By Michelle Rauch, Gardening Enthusiast
My mother always told me flowers are food for the soul. I couldn’t agree more. There is something about having a fresh bouquet of flowers in the house that lifts the spirits. Maybe it’s the elegant beauty or the floral scent that lingers in the air; whatever it is, they just make you feel better. But don’t take it from me. Scientific studies back up the theory.
Researchers at Rutgers University found that flowers decrease depression, spark happiness and positive moods, and benefit memory retention among seniors. Imagine the mere presence of flowers—lifting your spirits just like that. It’s something you can see. Picture the look on someone’s face when they receive flowers. They light up. Often a beautiful bouquet is a conversation piece which, in turn, increases social interaction. Another study at Harvard found behavior changes in people who were surrounded by flowers. More compassion, less anxiety, and fewer worries were noted in that study.
The benefits are not limited to flowers. Plants have proven to have mental and physical health benefits, too. Plants have the ability to improve the air quality in your home. They are able to reduce airborne molds, bacteria and dust. Plants take in CO2 and release oxygen. There is clinical proof that reducing and eliminating these harmful substances in the home can reduce your chances of catching a cold or getting a headache. Plants are natural humidifiers as well. In hospitals, patients who have plants in their rooms have statistically suffered from less pain and anxiety. Their blood pressure and heart rates are lower than those who do not have plants in their rooms. Overall, patients with plants report being happier with their hospital stay and recovery.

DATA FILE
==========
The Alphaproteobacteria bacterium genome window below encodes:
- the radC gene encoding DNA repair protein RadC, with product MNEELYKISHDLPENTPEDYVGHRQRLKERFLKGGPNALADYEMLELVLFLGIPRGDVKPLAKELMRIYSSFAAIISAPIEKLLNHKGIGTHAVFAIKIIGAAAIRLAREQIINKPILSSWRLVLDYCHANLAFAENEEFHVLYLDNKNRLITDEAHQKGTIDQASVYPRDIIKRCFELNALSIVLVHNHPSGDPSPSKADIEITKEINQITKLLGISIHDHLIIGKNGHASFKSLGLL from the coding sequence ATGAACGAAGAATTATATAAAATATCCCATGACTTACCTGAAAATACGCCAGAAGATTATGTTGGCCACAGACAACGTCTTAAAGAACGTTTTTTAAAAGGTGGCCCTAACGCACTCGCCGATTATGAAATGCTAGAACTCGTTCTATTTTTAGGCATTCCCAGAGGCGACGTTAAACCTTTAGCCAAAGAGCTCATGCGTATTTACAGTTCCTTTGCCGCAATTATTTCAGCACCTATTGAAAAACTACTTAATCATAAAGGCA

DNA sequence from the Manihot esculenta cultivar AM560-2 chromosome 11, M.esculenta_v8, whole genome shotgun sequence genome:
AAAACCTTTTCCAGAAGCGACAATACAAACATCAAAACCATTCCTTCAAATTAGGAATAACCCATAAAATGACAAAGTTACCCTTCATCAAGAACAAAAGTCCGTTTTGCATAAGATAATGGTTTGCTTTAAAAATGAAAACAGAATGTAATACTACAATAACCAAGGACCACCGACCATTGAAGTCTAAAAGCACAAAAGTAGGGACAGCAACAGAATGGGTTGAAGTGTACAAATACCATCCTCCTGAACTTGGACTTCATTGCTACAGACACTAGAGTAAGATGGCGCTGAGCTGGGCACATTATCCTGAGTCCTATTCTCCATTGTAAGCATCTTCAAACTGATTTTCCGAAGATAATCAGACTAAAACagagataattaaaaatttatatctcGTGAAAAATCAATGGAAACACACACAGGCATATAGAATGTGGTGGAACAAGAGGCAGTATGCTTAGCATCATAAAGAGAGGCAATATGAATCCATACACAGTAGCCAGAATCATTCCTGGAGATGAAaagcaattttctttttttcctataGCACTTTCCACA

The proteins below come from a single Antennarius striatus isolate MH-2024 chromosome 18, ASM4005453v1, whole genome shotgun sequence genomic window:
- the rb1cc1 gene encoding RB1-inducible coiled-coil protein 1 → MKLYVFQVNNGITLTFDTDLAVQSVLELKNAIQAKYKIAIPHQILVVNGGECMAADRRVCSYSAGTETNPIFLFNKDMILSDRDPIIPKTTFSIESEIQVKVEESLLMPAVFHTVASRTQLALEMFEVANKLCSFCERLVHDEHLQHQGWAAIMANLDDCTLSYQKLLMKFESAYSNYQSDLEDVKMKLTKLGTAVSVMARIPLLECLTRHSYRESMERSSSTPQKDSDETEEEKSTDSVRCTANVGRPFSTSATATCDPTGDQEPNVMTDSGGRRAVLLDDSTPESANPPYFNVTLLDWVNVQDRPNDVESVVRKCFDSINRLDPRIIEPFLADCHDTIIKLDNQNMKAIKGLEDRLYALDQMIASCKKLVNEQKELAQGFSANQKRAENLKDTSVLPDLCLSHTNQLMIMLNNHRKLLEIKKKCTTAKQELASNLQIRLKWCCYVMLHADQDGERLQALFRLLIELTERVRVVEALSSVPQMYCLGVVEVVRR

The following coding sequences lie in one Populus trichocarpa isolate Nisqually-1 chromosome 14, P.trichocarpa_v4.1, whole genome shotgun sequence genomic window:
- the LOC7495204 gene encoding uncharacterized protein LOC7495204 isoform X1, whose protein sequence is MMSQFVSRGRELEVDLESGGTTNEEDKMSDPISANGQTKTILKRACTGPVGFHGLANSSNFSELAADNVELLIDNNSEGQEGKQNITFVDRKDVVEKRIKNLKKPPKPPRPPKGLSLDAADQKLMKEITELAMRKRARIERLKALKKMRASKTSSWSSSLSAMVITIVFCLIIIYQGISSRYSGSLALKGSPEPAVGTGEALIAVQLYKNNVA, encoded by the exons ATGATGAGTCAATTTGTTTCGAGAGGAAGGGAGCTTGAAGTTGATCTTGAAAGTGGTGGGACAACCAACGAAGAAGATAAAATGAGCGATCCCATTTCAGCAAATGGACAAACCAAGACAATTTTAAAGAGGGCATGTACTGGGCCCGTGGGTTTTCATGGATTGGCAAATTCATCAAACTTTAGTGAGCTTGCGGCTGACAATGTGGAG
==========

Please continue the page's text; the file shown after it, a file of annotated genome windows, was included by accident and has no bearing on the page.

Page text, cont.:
Researchers at Texas A & M University spent eight months studying the impact of having flowers and plants at work. The results were clear. Productivity and creativity increased. According to the findings, ideas from men increased by 15%. Women generated more creative and flexible solutions to tasks.
I have to share an anecdotal story about a former boyfriend. While he was immensely generous when it came to gifts, he was adamant about not spending money on flowers. He gave a very detailed and logical explanation about why I would never receive flowers from him. It was simple. Why spend a generous amount of money on flowers when they will die in a matter of days? I explained the whole food for the soul theory and how happy they make me, to no avail. So, for five years, Valentine’s Day and birthdays would come and go without a flower delivery at work. Meanwhile, I watched as co-workers received their beautiful deliveries. Somehow I did not get the same level of joy living vicariously through other people’s flowers, although there was some joy just having them in the office. Fortunately for me, one of my co-workers was dating someone who didn’t think flowers were a sensible gift. They have since married and she tells me she has “set him straight!” Smart man. Flower giving will likely add to many years of blissful marriage.
Add house plants and bring in fresh cut flowers this spring, and make your house a home while lifting your spirits. Remember your office space, too. I keep a small plant on my desk. You may find the addition not only will improve your own mood, but will create a welcoming environment for guests.